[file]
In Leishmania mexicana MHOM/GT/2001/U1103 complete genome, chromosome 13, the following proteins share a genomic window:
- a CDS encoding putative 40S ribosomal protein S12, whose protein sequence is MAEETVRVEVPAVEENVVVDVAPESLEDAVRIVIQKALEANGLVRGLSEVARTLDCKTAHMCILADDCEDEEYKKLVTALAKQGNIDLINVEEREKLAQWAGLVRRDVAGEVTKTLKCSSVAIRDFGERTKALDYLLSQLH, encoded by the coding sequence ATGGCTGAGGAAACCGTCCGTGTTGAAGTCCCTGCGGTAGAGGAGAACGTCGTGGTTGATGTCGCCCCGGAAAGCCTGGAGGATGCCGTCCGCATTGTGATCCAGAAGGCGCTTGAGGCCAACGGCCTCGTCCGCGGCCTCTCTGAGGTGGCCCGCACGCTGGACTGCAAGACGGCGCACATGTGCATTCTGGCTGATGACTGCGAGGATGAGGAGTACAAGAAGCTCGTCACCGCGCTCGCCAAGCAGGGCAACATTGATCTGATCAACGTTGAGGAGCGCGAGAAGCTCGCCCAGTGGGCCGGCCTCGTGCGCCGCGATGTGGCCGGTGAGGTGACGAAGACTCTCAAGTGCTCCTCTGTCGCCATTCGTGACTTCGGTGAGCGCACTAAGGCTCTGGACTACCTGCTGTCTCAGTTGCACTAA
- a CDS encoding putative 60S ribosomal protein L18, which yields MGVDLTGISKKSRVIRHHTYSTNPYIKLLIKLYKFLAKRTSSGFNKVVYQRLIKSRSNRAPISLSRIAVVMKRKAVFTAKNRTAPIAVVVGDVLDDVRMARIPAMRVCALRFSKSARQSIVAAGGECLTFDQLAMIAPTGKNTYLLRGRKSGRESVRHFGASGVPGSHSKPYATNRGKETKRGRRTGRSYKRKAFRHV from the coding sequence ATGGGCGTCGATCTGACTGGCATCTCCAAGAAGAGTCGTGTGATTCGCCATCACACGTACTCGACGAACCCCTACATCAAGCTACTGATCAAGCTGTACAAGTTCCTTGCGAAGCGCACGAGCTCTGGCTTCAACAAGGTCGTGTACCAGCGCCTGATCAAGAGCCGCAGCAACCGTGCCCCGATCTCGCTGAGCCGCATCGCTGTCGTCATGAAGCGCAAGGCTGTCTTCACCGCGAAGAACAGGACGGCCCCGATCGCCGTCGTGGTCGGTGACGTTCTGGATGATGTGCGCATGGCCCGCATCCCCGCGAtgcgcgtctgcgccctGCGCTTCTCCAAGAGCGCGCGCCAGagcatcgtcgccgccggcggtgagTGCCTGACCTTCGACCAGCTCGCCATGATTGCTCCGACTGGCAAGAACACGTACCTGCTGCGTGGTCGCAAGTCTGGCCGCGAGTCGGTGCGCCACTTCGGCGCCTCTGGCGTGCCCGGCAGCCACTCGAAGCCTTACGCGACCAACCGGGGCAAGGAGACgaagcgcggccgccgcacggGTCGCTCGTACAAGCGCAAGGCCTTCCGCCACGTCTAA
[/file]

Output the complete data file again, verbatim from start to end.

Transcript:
In Leishmania mexicana MHOM/GT/2001/U1103 complete genome, chromosome 13, the following proteins share a genomic window:
- a CDS encoding putative 40S ribosomal protein S12, whose protein sequence is MAEETVRVEVPAVEENVVVDVAPESLEDAVRIVIQKALEANGLVRGLSEVARTLDCKTAHMCILADDCEDEEYKKLVTALAKQGNIDLINVEEREKLAQWAGLVRRDVAGEVTKTLKCSSVAIRDFGERTKALDYLLSQLH, encoded by the coding sequence ATGGCTGAGGAAACCGTCCGTGTTGAAGTCCCTGCGGTAGAGGAGAACGTCGTGGTTGATGTCGCCCCGGAAAGCCTGGAGGATGCCGTCCGCATTGTGATCCAGAAGGCGCTTGAGGCCAACGGCCTCGTCCGCGGCCTCTCTGAGGTGGCCCGCACGCTGGACTGCAAGACGGCGCACATGTGCATTCTGGCTGATGACTGCGAGGATGAGGAGTACAAGAAGCTCGTCACCGCGCTCGCCAAGCAGGGCAACATTGATCTGATCAACGTTGAGGAGCGCGAGAAGCTCGCCCAGTGGGCCGGCCTCGTGCGCCGCGATGTGGCCGGTGAGGTGACGAAGACTCTCAAGTGCTCCTCTGTCGCCATTCGTGACTTCGGTGAGCGCACTAAGGCTCTGGACTACCTGCTGTCTCAGTTGCACTAA
- a CDS encoding putative 60S ribosomal protein L18, which yields MGVDLTGISKKSRVIRHHTYSTNPYIKLLIKLYKFLAKRTSSGFNKVVYQRLIKSRSNRAPISLSRIAVVMKRKAVFTAKNRTAPIAVVVGDVLDDVRMARIPAMRVCALRFSKSARQSIVAAGGECLTFDQLAMIAPTGKNTYLLRGRKSGRESVRHFGASGVPGSHSKPYATNRGKETKRGRRTGRSYKRKAFRHV from the coding sequence ATGGGCGTCGATCTGACTGGCATCTCCAAGAAGAGTCGTGTGATTCGCCATCACACGTACTCGACGAACCCCTACATCAAGCTACTGATCAAGCTGTACAAGTTCCTTGCGAAGCGCACGAGCTCTGGCTTCAACAAGGTCGTGTACCAGCGCCTGATCAAGAGCCGCAGCAACCGTGCCCCGATCTCGCTGAGCCGCATCGCTGTCGTCATGAAGCGCAAGGCTGTCTTCACCGCGAAGAACAGGACGGCCCCGATCGCCGTCGTGGTCGGTGACGTTCTGGATGATGTGCGCATGGCCCGCATCCCCGCGAtgcgcgtctgcgccctGCGCTTCTCCAAGAGCGCGCGCCAGagcatcgtcgccgccggcggtgagTGCCTGACCTTCGACCAGCTCGCCATGATTGCTCCGACTGGCAAGAACACGTACCTGCTGCGTGGTCGCAAGTCTGGCCGCGAGTCGGTGCGCCACTTCGGCGCCTCTGGCGTGCCCGGCAGCCACTCGAAGCCTTACGCGACCAACCGGGGCAAGGAGACgaagcgcggccgccgcacggGTCGCTCGTACAAGCGCAAGGCCTTCCGCCACGTCTAA